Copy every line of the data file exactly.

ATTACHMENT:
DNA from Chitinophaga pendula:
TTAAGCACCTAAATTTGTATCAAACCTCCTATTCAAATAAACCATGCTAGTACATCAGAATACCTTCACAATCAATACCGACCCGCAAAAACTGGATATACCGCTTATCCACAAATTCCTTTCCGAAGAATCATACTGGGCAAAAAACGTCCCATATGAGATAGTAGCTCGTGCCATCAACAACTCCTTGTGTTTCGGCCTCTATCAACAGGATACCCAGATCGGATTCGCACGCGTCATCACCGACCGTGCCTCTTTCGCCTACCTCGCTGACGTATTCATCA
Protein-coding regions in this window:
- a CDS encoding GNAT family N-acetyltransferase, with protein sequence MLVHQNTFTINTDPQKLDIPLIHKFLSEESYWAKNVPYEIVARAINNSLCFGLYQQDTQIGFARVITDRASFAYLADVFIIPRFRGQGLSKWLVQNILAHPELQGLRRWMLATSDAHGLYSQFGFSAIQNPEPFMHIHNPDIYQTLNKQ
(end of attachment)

DNA from Chitinophaga pendula:
TTAAGCACCTAAATTTGTATCAAACCTCCTATTCAAATAAACCATGCTAGTACATCAGAATACCTTCACAATCAATACCGACCCGCAAAAACTGGATATACCGCTTATCCACAAATTCCTTTCCGAAGAATCATACTGGGCAAAAAACGTCCCATATGAGATAGTAGCTCGTGCCATCAACAACTCCTTGTGTTTCGGCCTCTATCAACAGGATACCCAGATCGGATTCGCACGCGTCATCACCGACCGTGCCTCTTTCGCCTACCTCGCTGACGTATTCATCA
Protein-coding regions in this window:
- a CDS encoding GNAT family N-acetyltransferase, with protein sequence MLVHQNTFTINTDPQKLDIPLIHKFLSEESYWAKNVPYEIVARAINNSLCFGLYQQDTQIGFARVITDRASFAYLADVFIIPRFRGQGLSKWLVQNILAHPELQGLRRWMLATSDAHGLYSQFGFSAIQNPEPFMHIHNPDIYQTLNKQ